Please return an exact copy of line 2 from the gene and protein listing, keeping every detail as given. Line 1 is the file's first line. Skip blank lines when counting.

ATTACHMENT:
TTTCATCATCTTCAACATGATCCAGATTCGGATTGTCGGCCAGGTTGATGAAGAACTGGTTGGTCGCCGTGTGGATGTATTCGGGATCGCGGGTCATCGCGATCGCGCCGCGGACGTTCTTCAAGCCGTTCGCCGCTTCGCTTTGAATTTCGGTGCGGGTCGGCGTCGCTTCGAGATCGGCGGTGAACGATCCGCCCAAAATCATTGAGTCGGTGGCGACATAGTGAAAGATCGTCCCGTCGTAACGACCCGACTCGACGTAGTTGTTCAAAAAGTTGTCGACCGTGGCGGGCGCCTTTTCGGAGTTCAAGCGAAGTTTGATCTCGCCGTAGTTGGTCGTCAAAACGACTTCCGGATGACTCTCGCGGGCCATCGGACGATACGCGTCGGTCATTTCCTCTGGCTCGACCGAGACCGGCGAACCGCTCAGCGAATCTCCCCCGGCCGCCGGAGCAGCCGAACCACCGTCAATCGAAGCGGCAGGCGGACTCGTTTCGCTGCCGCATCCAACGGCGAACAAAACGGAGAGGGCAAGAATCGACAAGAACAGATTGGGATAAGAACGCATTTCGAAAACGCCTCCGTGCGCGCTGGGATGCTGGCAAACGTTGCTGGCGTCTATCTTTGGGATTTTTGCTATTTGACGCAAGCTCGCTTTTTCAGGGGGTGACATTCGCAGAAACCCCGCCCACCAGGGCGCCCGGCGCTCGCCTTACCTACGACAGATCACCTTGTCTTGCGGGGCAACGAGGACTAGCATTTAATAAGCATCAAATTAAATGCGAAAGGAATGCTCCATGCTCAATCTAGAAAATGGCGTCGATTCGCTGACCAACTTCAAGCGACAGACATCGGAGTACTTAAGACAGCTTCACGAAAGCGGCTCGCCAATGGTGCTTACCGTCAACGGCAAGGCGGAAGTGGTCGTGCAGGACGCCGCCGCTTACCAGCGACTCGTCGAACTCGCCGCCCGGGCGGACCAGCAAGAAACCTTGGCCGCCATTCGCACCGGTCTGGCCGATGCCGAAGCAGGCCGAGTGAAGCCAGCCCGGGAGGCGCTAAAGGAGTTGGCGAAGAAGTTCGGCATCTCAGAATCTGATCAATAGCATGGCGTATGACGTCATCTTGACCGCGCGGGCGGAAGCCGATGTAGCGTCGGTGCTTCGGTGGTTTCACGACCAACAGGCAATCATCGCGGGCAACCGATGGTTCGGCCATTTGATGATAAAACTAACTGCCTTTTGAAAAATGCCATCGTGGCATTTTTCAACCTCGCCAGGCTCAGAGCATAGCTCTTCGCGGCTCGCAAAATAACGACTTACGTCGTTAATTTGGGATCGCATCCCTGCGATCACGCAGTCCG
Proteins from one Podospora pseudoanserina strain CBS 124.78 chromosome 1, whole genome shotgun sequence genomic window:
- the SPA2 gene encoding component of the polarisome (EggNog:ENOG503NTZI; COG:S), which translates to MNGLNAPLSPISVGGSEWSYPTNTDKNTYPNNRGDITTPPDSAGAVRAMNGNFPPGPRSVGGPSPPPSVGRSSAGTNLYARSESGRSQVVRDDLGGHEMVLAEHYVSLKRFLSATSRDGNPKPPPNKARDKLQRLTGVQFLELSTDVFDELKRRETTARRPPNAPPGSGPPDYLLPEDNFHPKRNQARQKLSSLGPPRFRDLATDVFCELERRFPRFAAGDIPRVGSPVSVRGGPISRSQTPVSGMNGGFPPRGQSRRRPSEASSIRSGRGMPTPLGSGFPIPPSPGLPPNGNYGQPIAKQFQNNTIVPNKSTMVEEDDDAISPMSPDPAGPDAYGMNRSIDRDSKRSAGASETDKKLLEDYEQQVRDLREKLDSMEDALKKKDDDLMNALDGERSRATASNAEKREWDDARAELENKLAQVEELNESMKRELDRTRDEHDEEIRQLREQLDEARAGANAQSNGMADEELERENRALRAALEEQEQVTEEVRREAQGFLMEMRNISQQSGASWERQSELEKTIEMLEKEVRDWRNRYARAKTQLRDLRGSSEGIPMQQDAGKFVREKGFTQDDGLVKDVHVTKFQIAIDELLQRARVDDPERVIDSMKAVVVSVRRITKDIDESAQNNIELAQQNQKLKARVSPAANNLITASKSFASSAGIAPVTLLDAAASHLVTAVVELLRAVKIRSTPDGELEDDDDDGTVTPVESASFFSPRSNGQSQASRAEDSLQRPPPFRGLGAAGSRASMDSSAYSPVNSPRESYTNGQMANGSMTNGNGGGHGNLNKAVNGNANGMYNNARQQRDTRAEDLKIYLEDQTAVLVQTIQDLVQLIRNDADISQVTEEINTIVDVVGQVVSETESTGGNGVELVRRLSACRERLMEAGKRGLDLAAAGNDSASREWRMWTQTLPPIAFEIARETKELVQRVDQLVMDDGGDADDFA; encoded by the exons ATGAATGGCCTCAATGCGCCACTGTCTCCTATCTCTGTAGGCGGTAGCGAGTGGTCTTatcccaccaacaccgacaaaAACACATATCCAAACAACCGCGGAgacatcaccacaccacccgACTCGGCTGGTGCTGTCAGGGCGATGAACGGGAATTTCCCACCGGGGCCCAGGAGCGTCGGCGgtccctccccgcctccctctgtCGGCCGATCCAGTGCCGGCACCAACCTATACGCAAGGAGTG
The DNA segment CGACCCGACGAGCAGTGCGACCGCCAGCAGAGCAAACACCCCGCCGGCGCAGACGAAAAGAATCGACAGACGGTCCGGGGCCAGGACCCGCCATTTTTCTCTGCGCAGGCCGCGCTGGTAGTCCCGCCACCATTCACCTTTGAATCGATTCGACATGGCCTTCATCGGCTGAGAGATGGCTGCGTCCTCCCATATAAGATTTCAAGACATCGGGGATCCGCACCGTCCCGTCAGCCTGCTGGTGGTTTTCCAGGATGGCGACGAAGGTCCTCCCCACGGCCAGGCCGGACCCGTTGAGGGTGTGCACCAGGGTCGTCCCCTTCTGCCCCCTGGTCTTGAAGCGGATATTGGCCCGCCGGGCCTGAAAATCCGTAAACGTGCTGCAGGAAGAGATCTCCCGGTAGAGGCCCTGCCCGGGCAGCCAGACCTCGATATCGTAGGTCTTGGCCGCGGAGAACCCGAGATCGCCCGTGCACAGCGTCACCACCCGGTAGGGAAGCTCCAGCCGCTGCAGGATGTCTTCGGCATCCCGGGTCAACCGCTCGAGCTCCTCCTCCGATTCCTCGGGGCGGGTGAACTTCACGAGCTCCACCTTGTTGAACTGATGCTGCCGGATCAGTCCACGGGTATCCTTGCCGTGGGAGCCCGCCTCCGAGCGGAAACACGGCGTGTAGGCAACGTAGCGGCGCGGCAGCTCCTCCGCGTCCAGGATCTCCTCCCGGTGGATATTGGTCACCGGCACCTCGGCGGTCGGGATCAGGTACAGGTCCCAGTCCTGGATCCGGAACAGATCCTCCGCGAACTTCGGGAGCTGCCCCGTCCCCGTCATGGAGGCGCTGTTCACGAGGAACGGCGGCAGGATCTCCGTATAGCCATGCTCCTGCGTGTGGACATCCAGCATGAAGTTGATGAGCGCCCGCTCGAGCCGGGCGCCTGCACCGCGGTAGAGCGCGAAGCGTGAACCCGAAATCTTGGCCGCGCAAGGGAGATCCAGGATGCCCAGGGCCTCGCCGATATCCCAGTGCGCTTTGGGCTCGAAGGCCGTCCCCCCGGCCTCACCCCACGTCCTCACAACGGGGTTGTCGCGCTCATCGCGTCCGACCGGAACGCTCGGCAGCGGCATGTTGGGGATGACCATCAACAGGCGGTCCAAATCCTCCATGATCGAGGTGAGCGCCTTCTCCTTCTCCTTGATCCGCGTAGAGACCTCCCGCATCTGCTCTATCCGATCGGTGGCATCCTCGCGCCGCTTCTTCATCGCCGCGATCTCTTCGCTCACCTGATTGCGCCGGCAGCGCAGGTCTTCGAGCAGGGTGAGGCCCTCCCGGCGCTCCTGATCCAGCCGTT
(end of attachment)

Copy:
Proteins from one Podospora pseudoanserina strain CBS 124.78 chromosome 1, whole genome shotgun sequence genomic window: